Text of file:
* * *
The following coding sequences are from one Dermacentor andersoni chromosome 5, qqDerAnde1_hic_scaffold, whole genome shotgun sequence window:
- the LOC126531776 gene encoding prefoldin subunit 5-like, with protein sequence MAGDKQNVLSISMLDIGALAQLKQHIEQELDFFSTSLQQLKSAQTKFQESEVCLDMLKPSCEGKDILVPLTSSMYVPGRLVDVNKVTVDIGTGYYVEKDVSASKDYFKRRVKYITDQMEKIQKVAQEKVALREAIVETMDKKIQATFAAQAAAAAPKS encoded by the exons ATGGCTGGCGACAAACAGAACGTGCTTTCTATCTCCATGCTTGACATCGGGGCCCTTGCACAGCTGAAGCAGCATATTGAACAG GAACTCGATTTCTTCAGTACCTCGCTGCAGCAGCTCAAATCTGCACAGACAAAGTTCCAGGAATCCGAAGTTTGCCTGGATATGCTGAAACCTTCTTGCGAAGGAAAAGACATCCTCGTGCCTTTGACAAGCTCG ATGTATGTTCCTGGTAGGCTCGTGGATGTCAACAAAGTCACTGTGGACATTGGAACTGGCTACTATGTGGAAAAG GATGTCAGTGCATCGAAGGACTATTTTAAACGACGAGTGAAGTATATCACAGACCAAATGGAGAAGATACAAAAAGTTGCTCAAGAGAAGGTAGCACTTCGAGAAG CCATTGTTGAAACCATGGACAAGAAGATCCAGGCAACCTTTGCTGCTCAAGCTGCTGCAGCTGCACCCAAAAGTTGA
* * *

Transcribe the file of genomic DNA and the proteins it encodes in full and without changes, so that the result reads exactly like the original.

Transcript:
The following coding sequences are from one Dermacentor andersoni chromosome 5, qqDerAnde1_hic_scaffold, whole genome shotgun sequence window:
- the LOC126531776 gene encoding prefoldin subunit 5-like, with protein sequence MAGDKQNVLSISMLDIGALAQLKQHIEQELDFFSTSLQQLKSAQTKFQESEVCLDMLKPSCEGKDILVPLTSSMYVPGRLVDVNKVTVDIGTGYYVEKDVSASKDYFKRRVKYITDQMEKIQKVAQEKVALREAIVETMDKKIQATFAAQAAAAAPKS encoded by the exons ATGGCTGGCGACAAACAGAACGTGCTTTCTATCTCCATGCTTGACATCGGGGCCCTTGCACAGCTGAAGCAGCATATTGAACAG GAACTCGATTTCTTCAGTACCTCGCTGCAGCAGCTCAAATCTGCACAGACAAAGTTCCAGGAATCCGAAGTTTGCCTGGATATGCTGAAACCTTCTTGCGAAGGAAAAGACATCCTCGTGCCTTTGACAAGCTCG ATGTATGTTCCTGGTAGGCTCGTGGATGTCAACAAAGTCACTGTGGACATTGGAACTGGCTACTATGTGGAAAAG GATGTCAGTGCATCGAAGGACTATTTTAAACGACGAGTGAAGTATATCACAGACCAAATGGAGAAGATACAAAAAGTTGCTCAAGAGAAGGTAGCACTTCGAGAAG CCATTGTTGAAACCATGGACAAGAAGATCCAGGCAACCTTTGCTGCTCAAGCTGCTGCAGCTGCACCCAAAAGTTGA